Friday, April 22, 2011

HLB system: An introduction

The next few days are going to be a blast from the past as we learn more about the HLB system. I've updated these posts with more information and ideas so it's not just a re-posting of something I wrote two years ago! 

When we're working with emulsification systems like e-wax or BTMS, we don't really think of how it's going to emulsify our product. We just add the required amount and poof! - we have lotion. If we want to create an emulsification system of our own, we need to turn to the HLB system for guidance! (Please click to see LabRat's amazing PDF on this topic, replete with all the HLB values for oil phase ingredients and emulsifiers! Download this and treasure it!)

For more information on how emulsification works, click here

The hydrophilic-lipophilic balance system (or HLB) was created by William Griffin the 1940s as a way of figuring out which emulsifier would work best with the oil phase of an emulsified product. All emulsifiers have a hydrophilic head (water loving) that is generally composed of a water soluble functional group and a lipophilic tail (oil loving) generally composed of a fatty acid or fatty alcohol.

The theory behind HLB is that emulsifiers showing greater solubility in water would be better for oil in water emulsifications; emulsifiers showing great solubility in oil would be better for water in oil emulsifications. The lower HLB valued emulsifiers are better in water in oil as they are more lipophilic; the higher valued HLB emulsifiers are more hydrophilic.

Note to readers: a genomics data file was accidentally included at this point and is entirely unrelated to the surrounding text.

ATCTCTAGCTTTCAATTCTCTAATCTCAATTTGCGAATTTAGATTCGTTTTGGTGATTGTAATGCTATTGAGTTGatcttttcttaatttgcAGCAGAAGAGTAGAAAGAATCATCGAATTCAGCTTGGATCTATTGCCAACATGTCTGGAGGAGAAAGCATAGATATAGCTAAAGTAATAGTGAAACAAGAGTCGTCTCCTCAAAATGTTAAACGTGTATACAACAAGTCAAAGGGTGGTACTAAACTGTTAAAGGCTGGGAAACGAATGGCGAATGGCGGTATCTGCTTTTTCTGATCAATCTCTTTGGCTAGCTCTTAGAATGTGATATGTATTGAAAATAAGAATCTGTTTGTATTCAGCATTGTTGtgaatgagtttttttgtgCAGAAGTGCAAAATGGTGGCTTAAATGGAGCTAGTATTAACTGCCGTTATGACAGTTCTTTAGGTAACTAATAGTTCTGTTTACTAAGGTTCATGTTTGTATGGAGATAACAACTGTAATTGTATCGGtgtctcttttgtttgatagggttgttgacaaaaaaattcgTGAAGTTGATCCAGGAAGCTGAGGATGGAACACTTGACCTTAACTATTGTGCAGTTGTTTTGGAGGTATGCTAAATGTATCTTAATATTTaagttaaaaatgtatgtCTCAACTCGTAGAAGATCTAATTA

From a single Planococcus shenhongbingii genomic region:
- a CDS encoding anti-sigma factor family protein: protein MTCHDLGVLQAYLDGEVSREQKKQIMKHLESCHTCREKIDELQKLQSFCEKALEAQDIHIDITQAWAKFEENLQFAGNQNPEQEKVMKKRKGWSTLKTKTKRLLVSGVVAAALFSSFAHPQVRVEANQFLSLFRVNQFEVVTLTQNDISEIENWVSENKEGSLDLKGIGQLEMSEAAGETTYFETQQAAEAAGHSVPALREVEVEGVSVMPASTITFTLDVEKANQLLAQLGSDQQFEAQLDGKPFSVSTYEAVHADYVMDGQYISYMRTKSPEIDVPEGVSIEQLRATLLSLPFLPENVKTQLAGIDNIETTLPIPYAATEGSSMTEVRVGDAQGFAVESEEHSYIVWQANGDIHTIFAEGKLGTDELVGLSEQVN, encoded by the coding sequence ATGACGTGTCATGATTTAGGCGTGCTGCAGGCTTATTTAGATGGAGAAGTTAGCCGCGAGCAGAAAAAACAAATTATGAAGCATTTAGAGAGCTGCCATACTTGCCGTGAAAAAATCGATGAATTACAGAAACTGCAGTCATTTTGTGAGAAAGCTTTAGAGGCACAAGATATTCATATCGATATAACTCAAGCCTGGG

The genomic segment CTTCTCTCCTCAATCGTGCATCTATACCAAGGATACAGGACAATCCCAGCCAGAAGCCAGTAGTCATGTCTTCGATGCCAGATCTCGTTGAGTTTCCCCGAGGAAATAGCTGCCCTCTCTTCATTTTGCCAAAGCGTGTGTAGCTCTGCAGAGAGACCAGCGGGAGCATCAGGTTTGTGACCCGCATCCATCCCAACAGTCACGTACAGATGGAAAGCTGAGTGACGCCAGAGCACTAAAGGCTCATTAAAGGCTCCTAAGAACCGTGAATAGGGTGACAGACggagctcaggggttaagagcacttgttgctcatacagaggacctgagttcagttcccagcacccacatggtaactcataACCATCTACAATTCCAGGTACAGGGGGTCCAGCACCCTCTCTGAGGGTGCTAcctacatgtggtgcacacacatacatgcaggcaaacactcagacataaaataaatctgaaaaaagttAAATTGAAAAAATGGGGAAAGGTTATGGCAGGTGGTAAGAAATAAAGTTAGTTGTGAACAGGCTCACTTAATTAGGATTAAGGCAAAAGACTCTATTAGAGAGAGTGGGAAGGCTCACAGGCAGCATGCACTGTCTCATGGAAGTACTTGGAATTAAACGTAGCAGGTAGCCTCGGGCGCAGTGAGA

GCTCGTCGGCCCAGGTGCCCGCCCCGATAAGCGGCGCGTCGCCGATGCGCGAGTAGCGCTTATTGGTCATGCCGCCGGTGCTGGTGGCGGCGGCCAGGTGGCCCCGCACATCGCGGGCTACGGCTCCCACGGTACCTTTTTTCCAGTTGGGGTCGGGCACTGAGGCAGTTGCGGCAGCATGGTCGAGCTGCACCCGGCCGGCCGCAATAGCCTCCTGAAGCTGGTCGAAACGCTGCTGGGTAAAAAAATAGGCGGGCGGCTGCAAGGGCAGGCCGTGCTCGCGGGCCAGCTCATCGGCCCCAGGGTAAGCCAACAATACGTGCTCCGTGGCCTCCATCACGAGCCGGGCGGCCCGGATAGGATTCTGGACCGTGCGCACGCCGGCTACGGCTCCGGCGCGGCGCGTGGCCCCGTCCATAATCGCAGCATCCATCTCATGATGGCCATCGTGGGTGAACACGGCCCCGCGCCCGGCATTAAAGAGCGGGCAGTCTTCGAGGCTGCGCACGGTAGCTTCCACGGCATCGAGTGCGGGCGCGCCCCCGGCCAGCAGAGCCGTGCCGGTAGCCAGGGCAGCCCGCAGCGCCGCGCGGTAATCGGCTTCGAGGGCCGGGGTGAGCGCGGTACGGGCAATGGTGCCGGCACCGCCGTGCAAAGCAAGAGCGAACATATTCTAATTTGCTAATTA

The solubility of a molecule means it will dissolve in the solvent and becomes part of a homogeneous solution. It generally increases with temperature, hence the reason for heating and holding our lotion ingredients. And most emulsifiers we use are in a pellet or flake form, so heating is the only way to incorporate it into a liquid environment.

The HLB value of an emulsifier is determined by the hydrophilic portion of the surfactant. The equation is as follows - HLB = % hydrophilic portion by weight of the molecule divided by 5. (We don't need to know this to use the HLB system, but I'm the kind of girl who has to know everything, so I thought I'd include it for like minded people!) So the higher the number, the higher the portion of the molecule is hydrophilic, and the more water soluble it will be. The lower the number, the less water soluble and more fat soluble it will be. 

Take a look at this polysorbate 80 molecule (HLB 15). Based on this number, we should expect this is to be an emulsifier that would be better suited for oil in water emulsifications because it has such a high HLB number. (And from experience, we know polysorbate 80 is well suited for adding oil to watery things like toners or facial cleansers - not a lot of oil, but enough that we want it not to float on top of the product!) We don't see any fatty acids or alcohols on this chain, so it's going to be a hydrophilic emulsifier with a high HLB value.

Other high HLB emulsifiers include ceteareth-20 (HLB 15.2), Oleth-10 (HLB 12.4), and polysorbate 20 (HLB 16.7).